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My research interests are centered around the intersections between spatial theory and Hispanic literature and film. My recent book projects interpret the representation of urban space in contemporary Latin American culture.

Cultures of the City: Mediating Identities in Urban Latin/o America (anthology)
Co-editor with Richard Young. Pittsburgh: University of Pittsburgh Press, 2010.

This volume aims to contribute to an understanding of Latin American cities by considering the relation between city and culture and how this relationship is expressed in different forms of representation. The essays will offer readings of particular urban cultural phenomena and collectively offer a broad view of urban cultures in contemporary Latin America that will interest specialists of various disciplines and also appeal to students. Although the urban environments and phenomena of Europe, Asia and North America predominate in writings about cities in English-language presses there is a growing bibliography in English about Latin American cities. Much of the work on urban Latin America draws on commentary produced elsewhere, applying concepts borrowed from, among other sources, Walter Benjamin, Michel de Certeau, Henri Lefebvre, and North American urban and architectural theory, but it also addresses the specificity of Latin America through consideration of concepts and categories particular to the region. By addressing issues common to both Urban and Latin American Studies, the volume proposed here will therefore draw on current discourses in both fields and aim to offer a conceptually rich interpretation in English of the contemporary Latin American city including models of analysis of cultural representation that will be of value to scholars and students of the urban phenomena of both Latin America and other regions.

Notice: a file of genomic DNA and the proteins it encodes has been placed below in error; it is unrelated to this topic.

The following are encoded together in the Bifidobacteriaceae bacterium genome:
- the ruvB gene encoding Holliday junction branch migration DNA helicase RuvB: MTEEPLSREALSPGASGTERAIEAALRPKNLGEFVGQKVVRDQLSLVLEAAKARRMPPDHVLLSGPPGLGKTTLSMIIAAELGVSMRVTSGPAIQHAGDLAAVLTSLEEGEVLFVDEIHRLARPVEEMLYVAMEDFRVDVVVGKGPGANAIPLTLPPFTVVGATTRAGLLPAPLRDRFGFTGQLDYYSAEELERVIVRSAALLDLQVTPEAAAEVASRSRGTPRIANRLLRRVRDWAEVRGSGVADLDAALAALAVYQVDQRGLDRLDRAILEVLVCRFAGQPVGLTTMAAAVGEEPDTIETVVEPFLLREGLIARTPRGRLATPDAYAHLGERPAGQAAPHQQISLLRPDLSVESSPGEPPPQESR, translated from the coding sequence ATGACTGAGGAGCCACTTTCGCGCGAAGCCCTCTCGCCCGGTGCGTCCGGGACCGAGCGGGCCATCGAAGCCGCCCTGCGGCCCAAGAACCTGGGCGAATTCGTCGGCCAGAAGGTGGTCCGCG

City Fictions: Language, Body and Latin American Urban Space (monograph)
Lewisburg: Pittsburgh University Press, 2007. 212 pages.

Using concepts from urban and cultural studies, my book illuminates how five important late twentieth-century Latin American authors represent the city. While the work of Octavio Paz, Julio Cortázar, Cristina Peri Rossi, Diamela Eltit and Carlos Monsiváis is each influenced at least partially by a specific Latin American city, be it Mexico City, Buenos Aires, Montevideo or Santiago, the element bringing these authors together lies in how the city is fictionalized in their work: they all equate both language and the body with urban space. In these metaphors, language breaks down and the body disintegrates creating a disturbing picture of violent decline. The work of Octavio Paz associates the urban surroundings with both dissolving sentences and desensitized fingertips; for Julio Cortázar, characters walking through cities are seen as both creating and unraveling written texts; or Cristina Peri Rossi questions the categories that define at once narrative, corporeal and urban identities. The representation of the city through linguistic and corporeal metaphors of rupture reflects a reaction to both political violence and the adoption of untenable economic policies in Latin America in the last three decades of the twentieth century.

Funded by: Fonds québécois de la recherche sur la société et la culture.

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